Qatar may create special courts during the 2022 soccer World Cup to deal quickly and 'very gently' with alcohol-consuming fans who break the law.

Public drunkenness is prohibited in the conservative Muslim state and Qatari officials made the announcement on Monday.

Qatari officials have said that the 500,000 football fans expected to descend on their country during the World Cup will be allowed to consume alcohol in designated zones.

But how to best balance the country's cultural values with FIFA's requirements for the tournament remains contentious.

"I know in South Africa there where specific courts established during the World Cup for this kind of thing, and that is something we were discussing with FIFA," the Gulf state's 2022 Committee chief Hassan Al Thawadi said.

During its 2010 World Cup, South Africa set up 56 special courts to accelerate cases involving foreign fans so they could be dealt with before either suspects or witnesses left the country.

In South Africa, most court proceedings ended with fines for those found guilty. The same might apply in Qatar, though drug offences often carry jail terms.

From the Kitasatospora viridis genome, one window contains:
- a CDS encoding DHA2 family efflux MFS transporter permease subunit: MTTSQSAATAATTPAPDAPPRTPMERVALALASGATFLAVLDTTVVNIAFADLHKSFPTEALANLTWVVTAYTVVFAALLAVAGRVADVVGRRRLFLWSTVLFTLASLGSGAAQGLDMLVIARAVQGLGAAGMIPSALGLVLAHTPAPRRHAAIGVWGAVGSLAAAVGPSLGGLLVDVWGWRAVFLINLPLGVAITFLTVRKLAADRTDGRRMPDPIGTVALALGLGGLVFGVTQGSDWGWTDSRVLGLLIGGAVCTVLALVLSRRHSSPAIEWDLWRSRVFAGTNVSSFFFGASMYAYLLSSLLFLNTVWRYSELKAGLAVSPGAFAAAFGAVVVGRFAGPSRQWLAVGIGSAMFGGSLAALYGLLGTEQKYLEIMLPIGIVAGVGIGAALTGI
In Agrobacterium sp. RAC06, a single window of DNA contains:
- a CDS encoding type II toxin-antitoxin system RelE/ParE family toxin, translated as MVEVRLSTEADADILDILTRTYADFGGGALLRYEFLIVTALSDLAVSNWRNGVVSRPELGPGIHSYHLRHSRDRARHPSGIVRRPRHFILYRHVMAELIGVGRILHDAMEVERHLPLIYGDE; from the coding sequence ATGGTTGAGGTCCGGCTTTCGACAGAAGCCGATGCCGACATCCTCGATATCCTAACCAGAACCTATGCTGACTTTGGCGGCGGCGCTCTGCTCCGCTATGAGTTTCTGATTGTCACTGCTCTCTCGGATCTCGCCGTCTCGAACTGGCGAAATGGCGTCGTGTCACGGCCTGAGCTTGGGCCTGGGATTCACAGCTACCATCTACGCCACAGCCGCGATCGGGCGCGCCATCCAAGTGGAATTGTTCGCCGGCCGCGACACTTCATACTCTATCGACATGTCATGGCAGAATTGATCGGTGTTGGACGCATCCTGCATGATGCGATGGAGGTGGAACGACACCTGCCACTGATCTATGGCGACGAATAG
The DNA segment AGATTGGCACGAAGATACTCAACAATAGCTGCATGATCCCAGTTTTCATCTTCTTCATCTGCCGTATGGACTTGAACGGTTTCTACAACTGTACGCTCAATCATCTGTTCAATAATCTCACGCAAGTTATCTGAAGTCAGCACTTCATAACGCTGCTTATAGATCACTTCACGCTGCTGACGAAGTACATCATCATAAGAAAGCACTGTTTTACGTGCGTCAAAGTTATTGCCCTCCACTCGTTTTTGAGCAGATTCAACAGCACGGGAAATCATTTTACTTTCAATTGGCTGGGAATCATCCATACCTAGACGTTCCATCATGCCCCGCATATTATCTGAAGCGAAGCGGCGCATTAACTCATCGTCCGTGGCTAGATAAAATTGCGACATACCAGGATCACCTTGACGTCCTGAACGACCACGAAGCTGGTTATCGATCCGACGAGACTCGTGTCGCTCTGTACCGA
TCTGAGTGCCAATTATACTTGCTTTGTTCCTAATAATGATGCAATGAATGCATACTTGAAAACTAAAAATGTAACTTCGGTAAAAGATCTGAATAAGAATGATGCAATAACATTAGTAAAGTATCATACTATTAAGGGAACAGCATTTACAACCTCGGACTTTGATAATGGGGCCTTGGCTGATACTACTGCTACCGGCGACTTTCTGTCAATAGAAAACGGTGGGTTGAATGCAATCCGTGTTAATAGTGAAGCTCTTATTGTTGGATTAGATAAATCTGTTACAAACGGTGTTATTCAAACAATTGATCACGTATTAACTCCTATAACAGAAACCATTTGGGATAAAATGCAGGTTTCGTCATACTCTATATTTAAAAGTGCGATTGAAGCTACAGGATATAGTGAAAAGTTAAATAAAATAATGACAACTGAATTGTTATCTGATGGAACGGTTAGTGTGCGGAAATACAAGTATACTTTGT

"Everyone will be able to have fun and be exposed to Qatari culture." - Hassan Al Thawadi

Although not ‘dry’ like neighboring countries such as Saudi Arabia and Kuwait, alcohol is served only at elite hotels in the Gulf state.

Public drunkenness is prohibited, as is bringing alcohol to Qatar from abroad.

"In relation to drunk fans it will be as it is anywhere else,” said Thawadi, speaking at a media conference in Doha.

“Anyone who is rowdy, anyone who breaches the law, will be very gently - depending on how they react - taken care of in a manner to make sure that people are not disrupting the public order," said Thawadi.

"Everyone will be able to have fun and be exposed to Qatari culture.

"We welcome everyone in the world. We've hosted many people, from many places and that (drinking) was never an issue. This will be a fun World Cup. It will be one of the best cups out there," Thawadi insisted.

FIFA has said it will defend the commercial rights of its sponsors, including brewer Anheuser-Busch InBev, which will sponsor the 2022 tournament.

Brazil initially refused to sell alcohol during the matches of the 2014 World Cup, but eventually relented after pressure from FIFA.

The decision by soccer's world governing body to award the World Cup remains mired in controversy and helped to bring down top administrators Sepp Blatter and Michel Platini.

Qatar has no football heritage or infrastructure and hundreds of migrant workers have died building the stadiums required to host the event.

The competition will also take place in winter time, which will majorly disrupt Europe's biggest leagues, and even this won't prevent games from taking place in blisteringly hot conditions.